You can assign a certain name to an object when you create it using the Input Bar:
- Points: In GeoGebra, points are always named using upper case letters. Just type in the name (e. g., A, P) and an equal sign in front of the coordinates or commands.
C = (2, 4),
P = (1; 180°)
- Vectors: In order to distinguish between points and vectors, vectors need to have a lower case name in GeoGebra. Again, type in the name (e. g., v, u) and an equal sign in front of the coordinates or commands.
v = (1, 3),
u = (3; 90°)
- Lines, circles, and conic sections: These objects can be named by typing in the name and a colon in front of their equations or commands.
g: y = x + 3,
c: (x-1)^2 + (y – 2)^2 = 4,
hyp: x^2 – y^2 = 2
- Functions: You can name functions by typing, for example,
g(x)=in front of the function’s equation or commands.
h(x) = 2 x + 4,
q(x) = x^2, trig(x) = sin(x)
- If you don’t manually assign a name to an object, GeoGebra assigns the names of new objects in alphabetical order.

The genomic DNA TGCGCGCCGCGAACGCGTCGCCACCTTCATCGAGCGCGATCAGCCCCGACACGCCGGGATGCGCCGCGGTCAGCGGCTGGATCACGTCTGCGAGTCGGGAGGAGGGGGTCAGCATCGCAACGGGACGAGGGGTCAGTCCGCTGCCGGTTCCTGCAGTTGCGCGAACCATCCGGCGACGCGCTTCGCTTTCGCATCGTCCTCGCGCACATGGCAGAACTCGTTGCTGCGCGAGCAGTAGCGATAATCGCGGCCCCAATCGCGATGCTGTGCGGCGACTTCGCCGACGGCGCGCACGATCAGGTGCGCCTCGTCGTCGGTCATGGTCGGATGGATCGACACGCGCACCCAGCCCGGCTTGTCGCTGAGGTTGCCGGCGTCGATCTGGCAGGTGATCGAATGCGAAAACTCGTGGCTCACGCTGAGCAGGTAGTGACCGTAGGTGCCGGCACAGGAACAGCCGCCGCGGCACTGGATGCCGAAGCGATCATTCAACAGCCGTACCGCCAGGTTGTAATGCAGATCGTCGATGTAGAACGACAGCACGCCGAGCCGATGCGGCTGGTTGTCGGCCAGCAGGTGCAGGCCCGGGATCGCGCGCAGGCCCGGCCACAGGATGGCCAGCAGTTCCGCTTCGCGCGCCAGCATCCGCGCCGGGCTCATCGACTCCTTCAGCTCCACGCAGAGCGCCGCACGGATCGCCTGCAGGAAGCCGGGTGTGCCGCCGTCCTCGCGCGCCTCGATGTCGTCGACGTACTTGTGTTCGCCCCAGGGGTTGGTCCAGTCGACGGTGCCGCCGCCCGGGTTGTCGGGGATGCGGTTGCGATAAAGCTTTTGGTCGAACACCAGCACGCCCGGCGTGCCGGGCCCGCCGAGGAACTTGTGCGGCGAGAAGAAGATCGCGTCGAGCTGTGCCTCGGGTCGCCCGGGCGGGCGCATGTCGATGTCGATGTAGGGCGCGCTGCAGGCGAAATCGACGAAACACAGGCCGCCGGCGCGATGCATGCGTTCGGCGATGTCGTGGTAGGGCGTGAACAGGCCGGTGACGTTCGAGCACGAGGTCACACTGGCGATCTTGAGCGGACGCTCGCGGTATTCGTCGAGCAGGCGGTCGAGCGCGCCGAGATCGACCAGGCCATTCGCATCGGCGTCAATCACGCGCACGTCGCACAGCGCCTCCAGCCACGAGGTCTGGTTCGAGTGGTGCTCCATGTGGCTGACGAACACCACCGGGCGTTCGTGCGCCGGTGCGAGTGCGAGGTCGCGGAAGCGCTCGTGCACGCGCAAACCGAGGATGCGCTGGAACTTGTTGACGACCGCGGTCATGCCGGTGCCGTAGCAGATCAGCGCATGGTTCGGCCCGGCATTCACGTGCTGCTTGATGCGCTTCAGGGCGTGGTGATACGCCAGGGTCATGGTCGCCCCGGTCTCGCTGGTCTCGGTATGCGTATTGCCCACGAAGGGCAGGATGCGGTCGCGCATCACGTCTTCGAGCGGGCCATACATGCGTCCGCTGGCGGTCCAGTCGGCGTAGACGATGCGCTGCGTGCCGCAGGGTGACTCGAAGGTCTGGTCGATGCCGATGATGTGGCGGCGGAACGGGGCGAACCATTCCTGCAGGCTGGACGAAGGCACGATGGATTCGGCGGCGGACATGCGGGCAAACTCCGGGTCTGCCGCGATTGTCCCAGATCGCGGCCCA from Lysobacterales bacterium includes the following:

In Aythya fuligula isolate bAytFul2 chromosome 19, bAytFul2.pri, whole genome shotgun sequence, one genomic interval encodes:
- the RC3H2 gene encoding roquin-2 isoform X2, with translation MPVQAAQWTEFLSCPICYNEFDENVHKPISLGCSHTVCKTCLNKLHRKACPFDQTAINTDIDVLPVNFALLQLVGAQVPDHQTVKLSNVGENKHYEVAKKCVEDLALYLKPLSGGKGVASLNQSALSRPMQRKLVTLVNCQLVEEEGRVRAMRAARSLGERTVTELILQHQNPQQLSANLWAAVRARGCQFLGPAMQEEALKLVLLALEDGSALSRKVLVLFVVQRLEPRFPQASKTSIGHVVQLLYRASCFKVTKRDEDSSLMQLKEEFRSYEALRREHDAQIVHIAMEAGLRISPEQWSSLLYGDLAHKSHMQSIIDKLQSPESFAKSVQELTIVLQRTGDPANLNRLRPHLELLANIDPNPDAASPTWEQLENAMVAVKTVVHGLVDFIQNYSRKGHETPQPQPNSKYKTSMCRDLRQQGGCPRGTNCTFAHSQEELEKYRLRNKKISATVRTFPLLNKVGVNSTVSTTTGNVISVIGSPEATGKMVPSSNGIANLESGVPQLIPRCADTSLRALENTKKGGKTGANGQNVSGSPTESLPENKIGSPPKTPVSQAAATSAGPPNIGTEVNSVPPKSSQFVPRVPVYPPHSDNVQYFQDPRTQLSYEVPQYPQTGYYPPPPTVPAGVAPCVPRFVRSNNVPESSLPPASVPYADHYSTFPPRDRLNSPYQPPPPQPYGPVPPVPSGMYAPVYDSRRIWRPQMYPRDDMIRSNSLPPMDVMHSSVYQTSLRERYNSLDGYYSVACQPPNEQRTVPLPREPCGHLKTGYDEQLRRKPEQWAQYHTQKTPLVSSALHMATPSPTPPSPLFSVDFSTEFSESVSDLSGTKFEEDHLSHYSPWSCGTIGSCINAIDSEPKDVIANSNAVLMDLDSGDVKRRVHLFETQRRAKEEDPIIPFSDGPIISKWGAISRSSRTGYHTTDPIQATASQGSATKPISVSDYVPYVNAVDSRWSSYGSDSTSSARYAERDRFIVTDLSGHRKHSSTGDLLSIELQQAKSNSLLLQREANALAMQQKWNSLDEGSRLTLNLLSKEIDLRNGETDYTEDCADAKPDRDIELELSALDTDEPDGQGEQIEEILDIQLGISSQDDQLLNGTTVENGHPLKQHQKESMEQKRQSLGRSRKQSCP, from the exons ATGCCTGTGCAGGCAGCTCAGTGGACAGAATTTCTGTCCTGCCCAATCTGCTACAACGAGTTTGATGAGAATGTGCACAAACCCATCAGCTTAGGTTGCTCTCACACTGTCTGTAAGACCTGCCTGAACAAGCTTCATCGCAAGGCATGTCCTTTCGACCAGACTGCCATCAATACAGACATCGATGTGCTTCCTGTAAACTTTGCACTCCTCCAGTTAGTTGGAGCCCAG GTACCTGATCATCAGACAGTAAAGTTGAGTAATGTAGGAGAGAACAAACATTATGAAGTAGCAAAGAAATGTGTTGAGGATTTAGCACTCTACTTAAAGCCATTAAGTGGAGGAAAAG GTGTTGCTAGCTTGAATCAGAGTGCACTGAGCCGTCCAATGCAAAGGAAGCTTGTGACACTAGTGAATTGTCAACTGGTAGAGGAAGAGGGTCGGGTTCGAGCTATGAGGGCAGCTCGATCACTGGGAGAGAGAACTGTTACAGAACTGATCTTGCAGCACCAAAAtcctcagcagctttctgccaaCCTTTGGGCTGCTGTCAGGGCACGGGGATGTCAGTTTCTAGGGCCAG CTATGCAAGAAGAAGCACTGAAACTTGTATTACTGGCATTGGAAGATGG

- You can create indices within the names of objects by using an underscore. For example A1 is entered as
A_1and sAB is entered as
These are the labels you can't use for objects: x, y, xAxis, yAxis, zAxis, abs, sgn, sqrt, exp, log, ln, ld, lg, cos, sin, tan, acos, arcos, arccos, asin, arcsin, atan, arctan, cosh, sinh, tanh, acosh, arcosh, arccosh, asinh, arcsinh, atanh, arctanh, atan2, erf, floor, ceil, round, random, conjugate, arg, gamma, gammaRegularized, beta, betaRegularized, sec, csc, cosec, cot, sech, csch, coth
In the symbol list of the input bar, you will find special characters for the following constants:
- π - the circle constant pi, which you can also type with <Alt>p
- ℯ - the Euler number, e.g. for the exponential function ℯ^x, which you can also type with <Alt>e
- ί - the imaginary unit, e.g. for complex numbers like z = 3 + ί, which you can also type with <Alt>i
When the variable names e and i are not used yet, they are automatically read as ℯ and ί respectively for convenience.
See also Labels and Captions.